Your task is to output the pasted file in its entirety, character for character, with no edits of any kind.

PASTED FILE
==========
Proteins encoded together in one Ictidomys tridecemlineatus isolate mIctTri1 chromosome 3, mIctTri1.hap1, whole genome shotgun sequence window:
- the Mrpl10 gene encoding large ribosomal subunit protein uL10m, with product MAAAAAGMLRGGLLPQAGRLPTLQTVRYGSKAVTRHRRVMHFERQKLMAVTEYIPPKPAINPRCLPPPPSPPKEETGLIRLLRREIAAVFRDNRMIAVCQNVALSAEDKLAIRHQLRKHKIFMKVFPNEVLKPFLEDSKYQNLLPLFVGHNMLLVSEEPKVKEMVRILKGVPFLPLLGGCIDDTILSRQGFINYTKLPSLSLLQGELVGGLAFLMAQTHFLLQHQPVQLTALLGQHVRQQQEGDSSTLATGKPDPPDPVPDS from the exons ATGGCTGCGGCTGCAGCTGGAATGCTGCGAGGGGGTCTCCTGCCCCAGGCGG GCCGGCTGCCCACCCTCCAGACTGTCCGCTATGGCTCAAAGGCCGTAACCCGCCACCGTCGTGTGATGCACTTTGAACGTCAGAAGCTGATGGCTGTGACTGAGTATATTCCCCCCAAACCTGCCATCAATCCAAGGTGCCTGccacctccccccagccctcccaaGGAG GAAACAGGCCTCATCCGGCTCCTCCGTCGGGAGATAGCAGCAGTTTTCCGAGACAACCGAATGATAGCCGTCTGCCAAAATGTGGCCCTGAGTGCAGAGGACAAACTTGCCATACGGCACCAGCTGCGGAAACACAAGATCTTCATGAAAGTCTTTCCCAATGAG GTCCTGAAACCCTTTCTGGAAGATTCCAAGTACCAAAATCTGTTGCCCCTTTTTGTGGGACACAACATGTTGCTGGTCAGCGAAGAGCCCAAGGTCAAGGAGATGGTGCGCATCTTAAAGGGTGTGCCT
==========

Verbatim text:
Proteins encoded together in one Ictidomys tridecemlineatus isolate mIctTri1 chromosome 3, mIctTri1.hap1, whole genome shotgun sequence window:
- the Mrpl10 gene encoding large ribosomal subunit protein uL10m, with product MAAAAAGMLRGGLLPQAGRLPTLQTVRYGSKAVTRHRRVMHFERQKLMAVTEYIPPKPAINPRCLPPPPSPPKEETGLIRLLRREIAAVFRDNRMIAVCQNVALSAEDKLAIRHQLRKHKIFMKVFPNEVLKPFLEDSKYQNLLPLFVGHNMLLVSEEPKVKEMVRILKGVPFLPLLGGCIDDTILSRQGFINYTKLPSLSLLQGELVGGLAFLMAQTHFLLQHQPVQLTALLGQHVRQQQEGDSSTLATGKPDPPDPVPDS from the exons ATGGCTGCGGCTGCAGCTGGAATGCTGCGAGGGGGTCTCCTGCCCCAGGCGG GCCGGCTGCCCACCCTCCAGACTGTCCGCTATGGCTCAAAGGCCGTAACCCGCCACCGTCGTGTGATGCACTTTGAACGTCAGAAGCTGATGGCTGTGACTGAGTATATTCCCCCCAAACCTGCCATCAATCCAAGGTGCCTGccacctccccccagccctcccaaGGAG GAAACAGGCCTCATCCGGCTCCTCCGTCGGGAGATAGCAGCAGTTTTCCGAGACAACCGAATGATAGCCGTCTGCCAAAATGTGGCCCTGAGTGCAGAGGACAAACTTGCCATACGGCACCAGCTGCGGAAACACAAGATCTTCATGAAAGTCTTTCCCAATGAG GTCCTGAAACCCTTTCTGGAAGATTCCAAGTACCAAAATCTGTTGCCCCTTTTTGTGGGACACAACATGTTGCTGGTCAGCGAAGAGCCCAAGGTCAAGGAGATGGTGCGCATCTTAAAGGGTGTGCCT